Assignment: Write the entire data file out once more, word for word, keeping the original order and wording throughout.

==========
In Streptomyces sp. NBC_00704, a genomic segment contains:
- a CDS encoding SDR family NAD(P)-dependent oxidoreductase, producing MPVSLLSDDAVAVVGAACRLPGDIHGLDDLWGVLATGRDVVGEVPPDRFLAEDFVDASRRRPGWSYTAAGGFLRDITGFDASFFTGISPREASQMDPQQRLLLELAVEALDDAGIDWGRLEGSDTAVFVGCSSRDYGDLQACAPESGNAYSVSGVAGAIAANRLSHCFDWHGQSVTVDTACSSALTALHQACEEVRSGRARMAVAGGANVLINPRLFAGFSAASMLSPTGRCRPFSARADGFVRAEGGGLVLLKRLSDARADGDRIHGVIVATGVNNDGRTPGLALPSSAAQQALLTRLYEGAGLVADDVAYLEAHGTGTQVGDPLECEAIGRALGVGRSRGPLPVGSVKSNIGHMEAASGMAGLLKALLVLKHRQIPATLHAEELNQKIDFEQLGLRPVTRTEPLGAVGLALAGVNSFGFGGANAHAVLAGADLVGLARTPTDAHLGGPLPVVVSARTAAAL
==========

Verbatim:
In Streptomyces sp. NBC_00704, a genomic segment contains:
- a CDS encoding SDR family NAD(P)-dependent oxidoreductase, producing MPVSLLSDDAVAVVGAACRLPGDIHGLDDLWGVLATGRDVVGEVPPDRFLAEDFVDASRRRPGWSYTAAGGFLRDITGFDASFFTGISPREASQMDPQQRLLLELAVEALDDAGIDWGRLEGSDTAVFVGCSSRDYGDLQACAPESGNAYSVSGVAGAIAANRLSHCFDWHGQSVTVDTACSSALTALHQACEEVRSGRARMAVAGGANVLINPRLFAGFSAASMLSPTGRCRPFSARADGFVRAEGGGLVLLKRLSDARADGDRIHGVIVATGVNNDGRTPGLALPSSAAQQALLTRLYEGAGLVADDVAYLEAHGTGTQVGDPLECEAIGRALGVGRSRGPLPVGSVKSNIGHMEAASGMAGLLKALLVLKHRQIPATLHAEELNQKIDFEQLGLRPVTRTEPLGAVGLALAGVNSFGFGGANAHAVLAGADLVGLARTPTDAHLGGPLPVVVSARTAAAL